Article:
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Tuesday, 25 August 2015

Women Economic, Social, and Political Empowerment

Source: Self Help Groups (SHGs)
Women make up one half of the world’s human capital and yet women continue to be dependent on men as regards control and access to resources and decision making. Thus, empowering and educating girls and women and leveraging their talent and leadership fully in the global economy, politics, and society emerges as a development imperative.
Development experts and policy analysts have claimed that empowering women and girls is quintessential to promoting quick and equitable economic growth and long-term stability. The Millennium Development Goals (MDGs), which all 193 UN member states endorsed, included promoting gender equality and empowering women as its Goal 3.
According to the MDG Report 2012 – “Assessing the Progress in Africa towards the MDGs,” the consequences to society of not investing in gender equality and female empowerment can be heavy.
Women knitting. Photo by SHGs
Over one third of the world’s poor reside in Africa and though over the last century African countries have made significant strides in promoting gender equity, the equality in society in terms of access and control over resources, social, economic and political are yet to be achieved. 

While there has been notable success in some countries in achieving equality in primary education, a lot needs to be done to enhance livelihood options and provide space for women in political decision-making.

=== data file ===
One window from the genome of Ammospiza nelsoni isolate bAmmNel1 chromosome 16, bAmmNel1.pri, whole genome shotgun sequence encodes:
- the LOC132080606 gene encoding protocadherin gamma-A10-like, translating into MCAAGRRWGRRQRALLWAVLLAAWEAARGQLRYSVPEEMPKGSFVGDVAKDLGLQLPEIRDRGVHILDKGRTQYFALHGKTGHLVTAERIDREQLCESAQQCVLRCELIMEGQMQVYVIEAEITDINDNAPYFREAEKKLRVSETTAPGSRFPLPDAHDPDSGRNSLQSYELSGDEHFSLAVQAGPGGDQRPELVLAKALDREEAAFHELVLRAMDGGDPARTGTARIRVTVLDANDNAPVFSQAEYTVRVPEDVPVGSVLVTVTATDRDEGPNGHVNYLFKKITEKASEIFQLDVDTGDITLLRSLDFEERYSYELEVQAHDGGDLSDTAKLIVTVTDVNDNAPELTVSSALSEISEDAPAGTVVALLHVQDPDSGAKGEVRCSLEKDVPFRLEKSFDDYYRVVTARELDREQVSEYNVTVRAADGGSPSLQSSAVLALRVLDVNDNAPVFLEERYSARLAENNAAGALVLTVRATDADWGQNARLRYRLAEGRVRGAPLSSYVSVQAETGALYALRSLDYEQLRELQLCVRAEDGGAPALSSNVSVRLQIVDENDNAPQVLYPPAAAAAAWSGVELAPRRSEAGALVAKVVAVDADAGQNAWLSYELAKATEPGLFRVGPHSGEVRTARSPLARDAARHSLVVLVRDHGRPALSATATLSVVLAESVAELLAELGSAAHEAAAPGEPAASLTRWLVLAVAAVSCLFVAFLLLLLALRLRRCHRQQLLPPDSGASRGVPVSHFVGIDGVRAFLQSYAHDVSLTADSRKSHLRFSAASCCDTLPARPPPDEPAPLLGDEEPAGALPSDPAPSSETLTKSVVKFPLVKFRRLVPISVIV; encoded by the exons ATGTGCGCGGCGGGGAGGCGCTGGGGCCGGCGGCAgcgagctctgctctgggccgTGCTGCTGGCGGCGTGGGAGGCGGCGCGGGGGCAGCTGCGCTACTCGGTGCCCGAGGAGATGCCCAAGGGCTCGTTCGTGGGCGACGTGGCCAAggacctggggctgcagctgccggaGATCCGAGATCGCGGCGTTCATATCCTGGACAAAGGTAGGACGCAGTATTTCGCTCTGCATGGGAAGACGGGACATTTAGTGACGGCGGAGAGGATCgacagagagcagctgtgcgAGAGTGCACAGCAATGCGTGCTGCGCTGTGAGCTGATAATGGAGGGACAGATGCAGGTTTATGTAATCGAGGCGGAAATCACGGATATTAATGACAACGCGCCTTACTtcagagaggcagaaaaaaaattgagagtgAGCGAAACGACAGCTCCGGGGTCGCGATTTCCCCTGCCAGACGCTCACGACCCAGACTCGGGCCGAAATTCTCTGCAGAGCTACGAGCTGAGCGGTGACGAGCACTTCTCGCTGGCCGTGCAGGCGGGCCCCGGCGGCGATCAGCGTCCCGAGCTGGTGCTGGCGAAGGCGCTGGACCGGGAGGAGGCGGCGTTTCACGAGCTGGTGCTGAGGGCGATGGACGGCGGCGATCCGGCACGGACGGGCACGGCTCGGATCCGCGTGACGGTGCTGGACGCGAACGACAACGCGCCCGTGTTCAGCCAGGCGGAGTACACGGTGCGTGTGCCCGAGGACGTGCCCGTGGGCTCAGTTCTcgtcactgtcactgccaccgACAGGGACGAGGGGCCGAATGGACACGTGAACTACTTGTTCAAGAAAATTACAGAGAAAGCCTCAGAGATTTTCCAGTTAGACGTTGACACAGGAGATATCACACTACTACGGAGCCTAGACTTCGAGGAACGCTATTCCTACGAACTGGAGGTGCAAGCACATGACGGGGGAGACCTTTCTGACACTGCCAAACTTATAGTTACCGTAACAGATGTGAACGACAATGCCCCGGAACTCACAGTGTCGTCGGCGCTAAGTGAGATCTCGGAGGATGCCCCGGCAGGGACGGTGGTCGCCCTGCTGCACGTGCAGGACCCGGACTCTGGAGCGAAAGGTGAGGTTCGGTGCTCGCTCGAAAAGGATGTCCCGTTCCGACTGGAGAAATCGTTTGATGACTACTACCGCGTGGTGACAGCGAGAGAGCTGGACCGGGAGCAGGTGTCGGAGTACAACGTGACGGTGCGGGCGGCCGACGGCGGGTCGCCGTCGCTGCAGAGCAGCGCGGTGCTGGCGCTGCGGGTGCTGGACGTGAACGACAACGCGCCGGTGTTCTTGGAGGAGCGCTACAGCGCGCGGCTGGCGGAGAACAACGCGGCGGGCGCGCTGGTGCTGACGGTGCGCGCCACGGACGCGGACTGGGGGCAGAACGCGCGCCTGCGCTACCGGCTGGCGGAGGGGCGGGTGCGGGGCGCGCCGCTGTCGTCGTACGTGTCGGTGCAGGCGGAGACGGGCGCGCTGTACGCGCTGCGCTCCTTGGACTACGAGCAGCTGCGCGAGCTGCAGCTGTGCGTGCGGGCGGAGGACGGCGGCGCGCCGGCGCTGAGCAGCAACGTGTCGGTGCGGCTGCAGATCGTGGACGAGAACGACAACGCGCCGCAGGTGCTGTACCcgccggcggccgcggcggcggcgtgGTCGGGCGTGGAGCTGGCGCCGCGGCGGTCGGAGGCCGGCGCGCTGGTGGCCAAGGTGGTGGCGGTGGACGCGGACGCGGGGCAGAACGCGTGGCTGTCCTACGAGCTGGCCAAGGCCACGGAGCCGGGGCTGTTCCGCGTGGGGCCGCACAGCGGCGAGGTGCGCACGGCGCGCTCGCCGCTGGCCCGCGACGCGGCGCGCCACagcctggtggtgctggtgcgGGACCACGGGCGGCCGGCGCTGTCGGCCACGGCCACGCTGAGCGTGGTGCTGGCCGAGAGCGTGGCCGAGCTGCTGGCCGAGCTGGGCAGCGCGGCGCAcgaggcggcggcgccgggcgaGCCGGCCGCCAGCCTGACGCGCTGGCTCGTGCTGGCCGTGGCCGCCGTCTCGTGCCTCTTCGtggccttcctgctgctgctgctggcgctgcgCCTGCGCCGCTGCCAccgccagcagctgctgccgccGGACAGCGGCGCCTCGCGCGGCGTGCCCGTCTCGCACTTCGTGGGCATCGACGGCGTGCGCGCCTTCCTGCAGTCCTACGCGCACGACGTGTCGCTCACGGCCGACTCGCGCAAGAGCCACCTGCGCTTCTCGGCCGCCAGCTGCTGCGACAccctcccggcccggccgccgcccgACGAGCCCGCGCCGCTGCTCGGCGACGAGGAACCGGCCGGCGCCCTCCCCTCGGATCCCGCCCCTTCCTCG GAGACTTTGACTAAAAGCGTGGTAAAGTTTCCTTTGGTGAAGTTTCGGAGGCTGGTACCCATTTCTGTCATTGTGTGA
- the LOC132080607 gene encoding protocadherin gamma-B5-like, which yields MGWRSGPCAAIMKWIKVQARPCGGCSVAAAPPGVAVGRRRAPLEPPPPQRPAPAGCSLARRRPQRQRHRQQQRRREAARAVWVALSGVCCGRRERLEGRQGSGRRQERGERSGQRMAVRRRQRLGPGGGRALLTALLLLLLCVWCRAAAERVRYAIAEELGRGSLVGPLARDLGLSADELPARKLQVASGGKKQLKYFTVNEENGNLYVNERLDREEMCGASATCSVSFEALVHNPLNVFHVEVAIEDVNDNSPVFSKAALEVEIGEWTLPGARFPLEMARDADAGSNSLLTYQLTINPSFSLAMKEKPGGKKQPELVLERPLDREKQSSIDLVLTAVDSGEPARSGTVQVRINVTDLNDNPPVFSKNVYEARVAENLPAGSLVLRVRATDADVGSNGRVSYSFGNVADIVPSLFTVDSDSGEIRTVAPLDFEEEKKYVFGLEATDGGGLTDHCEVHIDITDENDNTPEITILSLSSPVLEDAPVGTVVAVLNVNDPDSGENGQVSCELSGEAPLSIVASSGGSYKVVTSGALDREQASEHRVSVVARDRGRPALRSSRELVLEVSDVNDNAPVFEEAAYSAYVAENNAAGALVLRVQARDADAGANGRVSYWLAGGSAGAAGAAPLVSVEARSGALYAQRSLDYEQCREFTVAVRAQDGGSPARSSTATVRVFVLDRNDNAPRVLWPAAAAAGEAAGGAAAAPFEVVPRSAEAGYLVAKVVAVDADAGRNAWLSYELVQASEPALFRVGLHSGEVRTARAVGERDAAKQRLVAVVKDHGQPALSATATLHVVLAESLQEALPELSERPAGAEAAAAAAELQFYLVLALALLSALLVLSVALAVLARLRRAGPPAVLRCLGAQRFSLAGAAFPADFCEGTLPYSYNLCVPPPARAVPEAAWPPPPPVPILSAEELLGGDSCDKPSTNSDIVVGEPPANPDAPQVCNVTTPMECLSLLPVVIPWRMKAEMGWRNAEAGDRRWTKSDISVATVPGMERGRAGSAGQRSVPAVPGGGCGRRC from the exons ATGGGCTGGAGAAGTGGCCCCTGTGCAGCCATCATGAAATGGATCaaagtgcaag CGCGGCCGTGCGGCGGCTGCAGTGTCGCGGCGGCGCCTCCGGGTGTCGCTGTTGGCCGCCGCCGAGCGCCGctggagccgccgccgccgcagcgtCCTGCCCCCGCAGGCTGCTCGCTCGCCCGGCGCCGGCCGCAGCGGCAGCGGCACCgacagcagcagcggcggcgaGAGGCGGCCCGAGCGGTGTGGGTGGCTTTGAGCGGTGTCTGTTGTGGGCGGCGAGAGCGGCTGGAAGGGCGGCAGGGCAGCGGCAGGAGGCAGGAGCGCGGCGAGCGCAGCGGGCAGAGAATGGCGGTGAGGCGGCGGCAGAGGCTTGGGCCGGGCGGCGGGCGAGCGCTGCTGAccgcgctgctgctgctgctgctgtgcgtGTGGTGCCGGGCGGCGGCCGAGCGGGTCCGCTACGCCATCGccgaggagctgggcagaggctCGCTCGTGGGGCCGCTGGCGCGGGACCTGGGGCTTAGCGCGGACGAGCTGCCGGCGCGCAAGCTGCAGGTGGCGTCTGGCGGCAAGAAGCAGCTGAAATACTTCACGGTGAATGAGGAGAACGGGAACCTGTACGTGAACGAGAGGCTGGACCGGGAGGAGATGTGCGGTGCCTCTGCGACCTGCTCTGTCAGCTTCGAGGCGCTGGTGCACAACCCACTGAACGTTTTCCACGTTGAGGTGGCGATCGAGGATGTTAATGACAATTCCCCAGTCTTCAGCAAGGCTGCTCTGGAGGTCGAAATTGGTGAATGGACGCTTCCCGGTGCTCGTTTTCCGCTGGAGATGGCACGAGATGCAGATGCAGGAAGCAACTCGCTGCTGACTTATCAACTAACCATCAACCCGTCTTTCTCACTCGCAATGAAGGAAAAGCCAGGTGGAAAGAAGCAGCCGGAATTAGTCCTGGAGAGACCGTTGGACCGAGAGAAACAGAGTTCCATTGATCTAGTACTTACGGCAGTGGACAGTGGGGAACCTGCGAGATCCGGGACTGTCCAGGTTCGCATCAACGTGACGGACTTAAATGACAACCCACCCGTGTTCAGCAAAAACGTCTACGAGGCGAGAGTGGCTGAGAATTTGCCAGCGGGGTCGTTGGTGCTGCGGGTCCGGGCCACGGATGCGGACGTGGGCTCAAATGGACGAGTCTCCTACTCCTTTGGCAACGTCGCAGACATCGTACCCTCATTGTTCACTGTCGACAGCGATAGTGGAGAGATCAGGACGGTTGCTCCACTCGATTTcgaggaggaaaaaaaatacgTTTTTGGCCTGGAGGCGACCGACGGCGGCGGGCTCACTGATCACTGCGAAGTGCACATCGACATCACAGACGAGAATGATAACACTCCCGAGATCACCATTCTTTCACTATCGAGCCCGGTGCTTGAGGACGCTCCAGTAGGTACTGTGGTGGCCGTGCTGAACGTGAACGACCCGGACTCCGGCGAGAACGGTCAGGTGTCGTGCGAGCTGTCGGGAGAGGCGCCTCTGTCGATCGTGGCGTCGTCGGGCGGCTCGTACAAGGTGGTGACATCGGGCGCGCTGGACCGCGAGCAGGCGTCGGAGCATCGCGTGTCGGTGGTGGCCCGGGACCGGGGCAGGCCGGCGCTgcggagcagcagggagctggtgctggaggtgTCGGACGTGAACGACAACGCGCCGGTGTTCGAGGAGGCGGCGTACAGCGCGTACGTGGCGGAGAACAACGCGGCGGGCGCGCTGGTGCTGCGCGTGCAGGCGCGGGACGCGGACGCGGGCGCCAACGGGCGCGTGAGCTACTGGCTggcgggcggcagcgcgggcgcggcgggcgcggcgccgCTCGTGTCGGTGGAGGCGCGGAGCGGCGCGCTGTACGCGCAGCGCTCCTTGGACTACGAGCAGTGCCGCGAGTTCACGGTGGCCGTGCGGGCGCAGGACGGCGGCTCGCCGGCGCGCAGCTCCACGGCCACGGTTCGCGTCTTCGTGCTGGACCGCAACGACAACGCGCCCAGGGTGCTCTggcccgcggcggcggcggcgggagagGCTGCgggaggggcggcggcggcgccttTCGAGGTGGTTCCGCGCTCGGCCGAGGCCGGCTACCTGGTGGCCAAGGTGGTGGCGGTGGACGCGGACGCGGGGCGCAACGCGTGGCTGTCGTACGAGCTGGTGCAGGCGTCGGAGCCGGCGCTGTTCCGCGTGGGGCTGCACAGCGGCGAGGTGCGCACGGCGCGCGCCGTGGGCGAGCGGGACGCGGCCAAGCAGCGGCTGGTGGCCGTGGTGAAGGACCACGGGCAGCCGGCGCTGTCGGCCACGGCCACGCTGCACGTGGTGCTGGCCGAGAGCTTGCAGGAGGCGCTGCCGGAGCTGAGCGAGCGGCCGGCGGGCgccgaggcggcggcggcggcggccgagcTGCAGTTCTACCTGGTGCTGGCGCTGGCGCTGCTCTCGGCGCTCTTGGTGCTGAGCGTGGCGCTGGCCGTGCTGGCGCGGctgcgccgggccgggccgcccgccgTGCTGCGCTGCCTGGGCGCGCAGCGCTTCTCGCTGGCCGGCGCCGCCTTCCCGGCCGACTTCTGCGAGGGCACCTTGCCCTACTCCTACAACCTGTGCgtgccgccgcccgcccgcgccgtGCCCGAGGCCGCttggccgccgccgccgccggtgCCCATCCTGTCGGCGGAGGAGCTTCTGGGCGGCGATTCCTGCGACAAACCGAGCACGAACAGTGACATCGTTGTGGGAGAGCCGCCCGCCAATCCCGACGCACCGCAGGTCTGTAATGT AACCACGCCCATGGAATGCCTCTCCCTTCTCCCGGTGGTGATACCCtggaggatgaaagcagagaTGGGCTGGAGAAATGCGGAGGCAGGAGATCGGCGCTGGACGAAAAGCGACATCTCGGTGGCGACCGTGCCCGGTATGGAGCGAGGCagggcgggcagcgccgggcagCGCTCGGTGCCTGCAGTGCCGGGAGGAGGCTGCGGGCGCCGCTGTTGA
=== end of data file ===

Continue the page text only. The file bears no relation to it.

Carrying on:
In politics, Africa needs to move beyond women’s participation to improving their capacity for contributing to development discussions and outcomes. In India too, the gender divide especially in rural areas, is quite intense and women are often subjected to various kinds of discrimination and denial of rights.
Women bear a disproportionate brunt of poverty, which forces them into increasing drudgery, longer hours of work under conditions of poor nutrition, food insecurity and falling health. The entrenched socio economic prejudices results in progressive marginalisation of women’s role in household, neighbourhood and in the community.
However, despite these limitations, India has achieved some noteworthy success in women empowerment and poverty reduction. Over the years, various efforts have been made by many Government and Non-Government Organizations to promote women empowerment especially in rural areas.
One of the important steps in the direction was the formation of Self Help Groups (SHGs). Linkage between SHGs and microfinance institutions further galvanized the process. By the end of year 2000, microfinance services had reached to over 79 million poor, especially women.
Microfinance Institutions have served as an instrument for empowerment to SHGs formed by poor women by extending credit facility, encouraging savings by the groups and promoting social networking and involvement.
SHGs have played a major role in poverty alleviation in many countries. More equitable access to assets and services – land, water, credit, banking and financial services strengthens women’s rights and promotes economic growth. This would go a long way in ensuring sustainable development.
You can download a copy of the third edition of SHGs here
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